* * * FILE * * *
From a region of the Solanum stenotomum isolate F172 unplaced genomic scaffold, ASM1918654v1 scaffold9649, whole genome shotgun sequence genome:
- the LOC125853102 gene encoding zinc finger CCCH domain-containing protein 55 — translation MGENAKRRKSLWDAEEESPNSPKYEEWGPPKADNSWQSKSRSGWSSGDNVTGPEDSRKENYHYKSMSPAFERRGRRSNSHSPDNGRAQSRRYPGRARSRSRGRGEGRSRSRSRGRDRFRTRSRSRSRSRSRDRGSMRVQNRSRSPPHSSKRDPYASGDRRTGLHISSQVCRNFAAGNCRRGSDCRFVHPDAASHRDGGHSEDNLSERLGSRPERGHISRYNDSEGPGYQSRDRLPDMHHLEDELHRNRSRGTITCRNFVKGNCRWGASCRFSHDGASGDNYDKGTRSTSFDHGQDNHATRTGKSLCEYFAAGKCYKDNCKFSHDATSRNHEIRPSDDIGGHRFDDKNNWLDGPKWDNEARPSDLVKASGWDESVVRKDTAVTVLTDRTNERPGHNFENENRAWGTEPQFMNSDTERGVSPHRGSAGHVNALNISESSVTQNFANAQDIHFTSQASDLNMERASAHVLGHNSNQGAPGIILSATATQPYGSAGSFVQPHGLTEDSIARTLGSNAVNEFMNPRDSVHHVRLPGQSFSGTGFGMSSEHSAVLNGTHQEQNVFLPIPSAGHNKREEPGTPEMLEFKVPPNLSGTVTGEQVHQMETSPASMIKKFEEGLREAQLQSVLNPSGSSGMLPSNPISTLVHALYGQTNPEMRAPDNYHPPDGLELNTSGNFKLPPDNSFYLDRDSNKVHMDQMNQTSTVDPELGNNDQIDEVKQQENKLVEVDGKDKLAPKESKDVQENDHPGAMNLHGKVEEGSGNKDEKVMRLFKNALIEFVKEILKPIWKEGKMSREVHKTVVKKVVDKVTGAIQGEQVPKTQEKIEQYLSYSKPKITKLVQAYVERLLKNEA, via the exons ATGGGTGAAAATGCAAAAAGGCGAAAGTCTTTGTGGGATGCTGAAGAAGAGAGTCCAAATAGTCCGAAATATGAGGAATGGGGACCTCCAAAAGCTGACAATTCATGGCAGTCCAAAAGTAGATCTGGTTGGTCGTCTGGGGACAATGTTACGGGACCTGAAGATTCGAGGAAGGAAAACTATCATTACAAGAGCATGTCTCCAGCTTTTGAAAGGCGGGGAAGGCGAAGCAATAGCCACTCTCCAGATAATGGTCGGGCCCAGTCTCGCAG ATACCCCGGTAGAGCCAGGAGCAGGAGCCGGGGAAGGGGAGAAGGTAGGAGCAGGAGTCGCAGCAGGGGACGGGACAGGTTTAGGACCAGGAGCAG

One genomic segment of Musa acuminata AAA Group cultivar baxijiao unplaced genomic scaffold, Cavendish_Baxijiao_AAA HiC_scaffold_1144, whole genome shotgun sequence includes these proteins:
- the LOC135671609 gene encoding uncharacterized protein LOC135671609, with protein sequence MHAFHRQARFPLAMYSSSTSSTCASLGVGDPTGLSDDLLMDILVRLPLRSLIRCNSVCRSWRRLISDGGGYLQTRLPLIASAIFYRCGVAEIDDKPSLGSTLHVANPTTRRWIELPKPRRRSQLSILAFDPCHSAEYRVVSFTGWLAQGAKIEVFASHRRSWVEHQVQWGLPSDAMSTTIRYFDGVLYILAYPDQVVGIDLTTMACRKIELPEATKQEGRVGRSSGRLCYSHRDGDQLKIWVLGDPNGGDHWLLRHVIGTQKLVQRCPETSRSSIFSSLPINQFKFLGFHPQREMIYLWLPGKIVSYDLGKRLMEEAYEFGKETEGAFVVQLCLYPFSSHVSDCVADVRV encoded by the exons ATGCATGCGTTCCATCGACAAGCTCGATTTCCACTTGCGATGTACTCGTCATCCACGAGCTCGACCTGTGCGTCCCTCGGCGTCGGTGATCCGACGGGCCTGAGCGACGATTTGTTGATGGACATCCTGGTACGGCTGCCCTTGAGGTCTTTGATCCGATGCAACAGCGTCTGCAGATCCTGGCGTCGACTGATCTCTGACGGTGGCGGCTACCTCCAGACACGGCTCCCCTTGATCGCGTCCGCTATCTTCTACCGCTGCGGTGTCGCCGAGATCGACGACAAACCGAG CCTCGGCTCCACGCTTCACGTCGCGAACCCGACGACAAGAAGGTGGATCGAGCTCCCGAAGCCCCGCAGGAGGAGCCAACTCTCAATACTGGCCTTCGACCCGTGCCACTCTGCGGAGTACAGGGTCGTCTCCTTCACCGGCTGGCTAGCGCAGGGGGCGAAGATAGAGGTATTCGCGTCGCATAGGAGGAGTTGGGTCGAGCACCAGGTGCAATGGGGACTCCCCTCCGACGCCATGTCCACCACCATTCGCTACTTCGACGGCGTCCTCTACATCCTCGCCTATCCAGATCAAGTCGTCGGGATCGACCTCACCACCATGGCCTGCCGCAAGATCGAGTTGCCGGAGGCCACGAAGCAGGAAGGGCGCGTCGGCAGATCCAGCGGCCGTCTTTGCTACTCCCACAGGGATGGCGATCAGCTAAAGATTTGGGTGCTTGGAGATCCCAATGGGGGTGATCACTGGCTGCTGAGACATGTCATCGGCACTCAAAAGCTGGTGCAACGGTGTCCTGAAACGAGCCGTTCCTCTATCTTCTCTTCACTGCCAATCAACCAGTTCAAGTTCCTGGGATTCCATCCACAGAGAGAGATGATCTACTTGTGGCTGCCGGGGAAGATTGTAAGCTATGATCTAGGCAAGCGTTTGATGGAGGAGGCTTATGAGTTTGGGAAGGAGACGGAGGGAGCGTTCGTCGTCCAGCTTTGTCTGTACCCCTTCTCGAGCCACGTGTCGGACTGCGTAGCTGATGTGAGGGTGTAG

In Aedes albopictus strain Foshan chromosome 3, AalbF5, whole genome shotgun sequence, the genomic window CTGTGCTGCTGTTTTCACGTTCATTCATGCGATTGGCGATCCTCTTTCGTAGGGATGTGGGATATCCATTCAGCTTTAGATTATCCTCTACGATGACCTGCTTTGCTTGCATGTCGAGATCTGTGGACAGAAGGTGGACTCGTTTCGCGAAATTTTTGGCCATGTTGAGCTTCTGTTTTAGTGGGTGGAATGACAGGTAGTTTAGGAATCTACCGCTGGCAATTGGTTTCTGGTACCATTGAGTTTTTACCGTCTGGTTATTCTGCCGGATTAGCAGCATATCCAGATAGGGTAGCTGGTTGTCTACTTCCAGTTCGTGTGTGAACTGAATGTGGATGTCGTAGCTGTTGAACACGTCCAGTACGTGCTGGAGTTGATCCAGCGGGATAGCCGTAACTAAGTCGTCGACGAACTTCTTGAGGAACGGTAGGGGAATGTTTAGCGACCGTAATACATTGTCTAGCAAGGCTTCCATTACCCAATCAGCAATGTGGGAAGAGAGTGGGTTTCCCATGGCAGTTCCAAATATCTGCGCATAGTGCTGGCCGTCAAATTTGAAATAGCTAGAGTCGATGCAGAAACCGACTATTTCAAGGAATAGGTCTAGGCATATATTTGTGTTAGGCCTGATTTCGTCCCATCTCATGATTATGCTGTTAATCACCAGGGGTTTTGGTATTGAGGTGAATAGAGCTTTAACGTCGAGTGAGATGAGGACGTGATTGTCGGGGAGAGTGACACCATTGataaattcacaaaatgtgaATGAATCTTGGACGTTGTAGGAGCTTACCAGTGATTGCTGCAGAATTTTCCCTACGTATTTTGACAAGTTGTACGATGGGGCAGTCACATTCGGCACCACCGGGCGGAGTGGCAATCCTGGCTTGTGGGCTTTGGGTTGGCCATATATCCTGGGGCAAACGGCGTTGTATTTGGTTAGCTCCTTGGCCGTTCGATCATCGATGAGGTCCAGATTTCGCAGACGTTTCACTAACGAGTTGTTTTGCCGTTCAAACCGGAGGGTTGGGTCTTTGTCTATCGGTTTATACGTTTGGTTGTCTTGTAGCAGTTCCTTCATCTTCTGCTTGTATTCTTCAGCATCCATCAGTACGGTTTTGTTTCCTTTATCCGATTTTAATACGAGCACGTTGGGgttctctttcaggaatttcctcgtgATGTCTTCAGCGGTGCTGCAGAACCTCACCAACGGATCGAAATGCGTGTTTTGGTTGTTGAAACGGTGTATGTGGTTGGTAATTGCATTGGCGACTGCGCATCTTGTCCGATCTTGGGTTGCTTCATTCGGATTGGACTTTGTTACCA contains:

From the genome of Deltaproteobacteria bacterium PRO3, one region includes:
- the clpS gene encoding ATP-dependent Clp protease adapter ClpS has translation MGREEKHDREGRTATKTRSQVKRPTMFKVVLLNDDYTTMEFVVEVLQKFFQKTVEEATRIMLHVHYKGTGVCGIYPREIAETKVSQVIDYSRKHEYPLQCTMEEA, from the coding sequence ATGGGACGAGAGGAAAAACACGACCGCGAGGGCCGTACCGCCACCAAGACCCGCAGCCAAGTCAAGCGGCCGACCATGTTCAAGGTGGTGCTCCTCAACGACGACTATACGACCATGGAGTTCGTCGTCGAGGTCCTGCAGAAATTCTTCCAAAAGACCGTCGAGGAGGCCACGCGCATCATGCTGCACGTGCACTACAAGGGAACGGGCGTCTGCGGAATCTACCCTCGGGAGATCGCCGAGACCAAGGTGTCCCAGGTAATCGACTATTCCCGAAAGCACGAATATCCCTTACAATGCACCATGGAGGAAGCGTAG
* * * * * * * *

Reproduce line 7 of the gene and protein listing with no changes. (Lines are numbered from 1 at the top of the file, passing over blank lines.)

- the clpS gene encoding ATP-dependent Clp protease adapter ClpS has translation MGREEKHDREGRTATKTRSQVKRPTMFKVVLLNDDYTTMEFVVEVLQKFFQKTVEEATRIMLHVHYKGTGVCGIYPREIAETKVSQVIDYSRKHEYPLQCTMEEA, from the coding sequence ATGGGACGAGAGGAAAAACACGACCGCGAGGGCCGTACCGCCACCAAGACCCGCAGCCAAGTCAAGCGGCCGACCATGTTCAAGGTGGTGCTCCTCAACGACGACTATACGACCATGGAGTTCGTCGTCGAGGTCCTGCAGAAATTCTTCCAAAAGACCGTCGAGGAGGCCACGCGCATCATGCTGCACGTGCACTACAAGGGAACGGGCGTCTGCGGAATCTACCCTCGGGAGATCGCCGAGACCAAGGTGTCCCAGGTAATCGACTATTCCCGAAAGCACGAATATCCCTTACAATGCACCATGGAGGAAGCGTAG